By Tara Yap
Regional literature in Western Visayas is thriving and a new breed of storytellers has not only kept the varied languages of Panay Island alive, but also become gatekeepers of the region’s culture.
Anchored on the theme “Labaw sa Aton Kaugalingon” (Beyond Ourselves), the recent Iloilo Mega Book Fair 2019 became an avenue for a broader audience of the region’s cultural knowledge and traditions as told by homegrown storytellers who write in the three varied regional languages—Hiligaynon, Kinaray-a, and Akeanon—and even in English and Filipino.
The November book fair launched new works published under independent publisher Kasingkasing Press and local writers’ group of Hubon Manunulat.
These were Taga-Uma @ Manila by Genevieve L. Asenjo, Mga Luwa ni Tatay Itsong by Melchor F. Cichon and Charlie I. Ureta, Nahauna nga Lalaki kag Iban pa nga Sugilanon by Felino S. Garcia Jr., Hae-o ag Eusong: Mga Binaeybay nga Akeanon by Shur C. Mangilaya, Mga Laragway Halin sa Paraiso by Jose Edison C. Tondares, Ang Kalye nga Wala sing Kamatayon: The Palanca-Award Winning Short Stories of Leoncio P. Deriada by Dulce Maria V. Deriada, Aklanon by Sharon Concepcion Masula, Carne Fierro by Melecio F. Turao, and Breaking Bread by Karen Faith Villaprudente.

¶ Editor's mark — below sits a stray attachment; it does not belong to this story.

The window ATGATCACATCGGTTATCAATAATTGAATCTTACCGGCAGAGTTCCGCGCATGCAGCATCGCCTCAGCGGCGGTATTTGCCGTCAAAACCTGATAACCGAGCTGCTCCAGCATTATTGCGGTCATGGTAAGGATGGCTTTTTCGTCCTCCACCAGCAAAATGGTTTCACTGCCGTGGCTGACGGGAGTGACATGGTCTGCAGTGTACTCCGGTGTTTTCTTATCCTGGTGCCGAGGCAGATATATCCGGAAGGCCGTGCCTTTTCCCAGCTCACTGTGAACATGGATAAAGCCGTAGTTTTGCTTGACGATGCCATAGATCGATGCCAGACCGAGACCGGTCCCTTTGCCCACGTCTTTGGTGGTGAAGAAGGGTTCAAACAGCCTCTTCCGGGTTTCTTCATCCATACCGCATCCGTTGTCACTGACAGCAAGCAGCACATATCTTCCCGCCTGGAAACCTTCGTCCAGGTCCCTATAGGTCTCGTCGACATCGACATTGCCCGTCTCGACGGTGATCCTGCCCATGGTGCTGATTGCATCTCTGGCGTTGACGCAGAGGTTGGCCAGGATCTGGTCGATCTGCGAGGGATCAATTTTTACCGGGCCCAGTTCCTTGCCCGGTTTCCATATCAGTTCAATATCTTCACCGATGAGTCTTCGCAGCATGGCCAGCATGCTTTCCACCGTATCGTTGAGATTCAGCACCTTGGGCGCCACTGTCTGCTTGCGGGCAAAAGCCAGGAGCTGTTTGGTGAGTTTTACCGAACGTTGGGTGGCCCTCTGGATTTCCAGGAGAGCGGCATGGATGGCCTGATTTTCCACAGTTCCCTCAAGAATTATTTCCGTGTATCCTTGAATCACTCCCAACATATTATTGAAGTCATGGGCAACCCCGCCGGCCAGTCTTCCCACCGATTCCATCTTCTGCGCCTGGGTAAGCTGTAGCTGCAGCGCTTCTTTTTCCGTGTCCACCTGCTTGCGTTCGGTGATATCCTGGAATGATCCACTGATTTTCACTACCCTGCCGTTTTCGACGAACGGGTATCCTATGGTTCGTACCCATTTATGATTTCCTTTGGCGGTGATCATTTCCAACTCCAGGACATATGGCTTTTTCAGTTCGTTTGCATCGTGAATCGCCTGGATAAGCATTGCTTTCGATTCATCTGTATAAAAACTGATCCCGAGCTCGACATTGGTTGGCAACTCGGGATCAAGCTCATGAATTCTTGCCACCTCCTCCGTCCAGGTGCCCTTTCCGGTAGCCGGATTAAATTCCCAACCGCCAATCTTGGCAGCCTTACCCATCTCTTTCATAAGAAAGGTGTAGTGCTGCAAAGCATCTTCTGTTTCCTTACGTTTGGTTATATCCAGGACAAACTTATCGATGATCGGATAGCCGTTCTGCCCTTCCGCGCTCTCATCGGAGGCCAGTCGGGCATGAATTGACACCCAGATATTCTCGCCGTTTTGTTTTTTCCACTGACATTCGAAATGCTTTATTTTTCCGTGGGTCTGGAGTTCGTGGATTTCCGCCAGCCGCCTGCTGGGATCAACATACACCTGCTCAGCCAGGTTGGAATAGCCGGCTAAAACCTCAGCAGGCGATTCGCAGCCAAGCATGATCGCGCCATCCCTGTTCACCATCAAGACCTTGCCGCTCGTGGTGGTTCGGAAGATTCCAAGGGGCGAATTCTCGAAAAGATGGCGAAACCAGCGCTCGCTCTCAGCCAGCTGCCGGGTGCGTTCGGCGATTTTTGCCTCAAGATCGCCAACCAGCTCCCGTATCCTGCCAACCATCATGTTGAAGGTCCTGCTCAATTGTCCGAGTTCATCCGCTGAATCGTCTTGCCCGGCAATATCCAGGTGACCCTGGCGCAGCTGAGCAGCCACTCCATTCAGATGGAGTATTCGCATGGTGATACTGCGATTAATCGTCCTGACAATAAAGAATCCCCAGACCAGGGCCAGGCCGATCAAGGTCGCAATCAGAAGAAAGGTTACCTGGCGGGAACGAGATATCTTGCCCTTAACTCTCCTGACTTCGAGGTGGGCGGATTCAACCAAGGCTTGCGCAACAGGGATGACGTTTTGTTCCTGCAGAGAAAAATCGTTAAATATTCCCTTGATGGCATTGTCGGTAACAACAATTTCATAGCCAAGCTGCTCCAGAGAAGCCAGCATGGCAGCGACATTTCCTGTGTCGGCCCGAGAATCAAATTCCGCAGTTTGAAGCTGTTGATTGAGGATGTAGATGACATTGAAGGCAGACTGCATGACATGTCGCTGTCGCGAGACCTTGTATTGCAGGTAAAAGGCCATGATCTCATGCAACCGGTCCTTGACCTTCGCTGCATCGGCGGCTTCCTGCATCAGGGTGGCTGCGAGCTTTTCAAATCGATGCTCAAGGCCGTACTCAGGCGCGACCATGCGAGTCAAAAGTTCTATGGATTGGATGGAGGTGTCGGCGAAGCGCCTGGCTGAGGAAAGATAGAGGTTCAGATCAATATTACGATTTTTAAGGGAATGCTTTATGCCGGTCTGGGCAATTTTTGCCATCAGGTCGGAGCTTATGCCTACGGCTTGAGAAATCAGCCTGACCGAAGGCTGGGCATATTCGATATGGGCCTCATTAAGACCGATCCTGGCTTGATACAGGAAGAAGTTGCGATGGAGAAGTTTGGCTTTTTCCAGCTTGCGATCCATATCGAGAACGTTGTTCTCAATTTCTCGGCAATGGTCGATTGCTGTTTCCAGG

The second edition of The Katipunan in Aklan by John E. Barrios, Melchor F. Cichon, and Dominador I. Ilio was also launched.
Writer and organizer Noel Galon de Leon mentioned how the second year of the Iloilo Mega Book Fair paid homage to Leoncio P. Deriada, the “Father of Contemporary West Visayan Literature” who passed away in April and who was a staunch advocate of mainstreaming regional literature.
Iloilo Mega Book Fair also brought together artists, musicians, and cultural workers from Aklan, Antique, Capiz, Guimaras, Iloilo, and Negros Occidental at the Festive Walk Mall of Megaworld Corp.’s Iloilo Business Park.
“It was almost a complete representation of artists and cultural workers,” De Leon said. There were concerts, storytelling, sketch fests, and cosplay contests, while the Iloilo Museum of Contemporary Art (ILOMOCA) hosted various talks—from literature, marketing, and even social issues.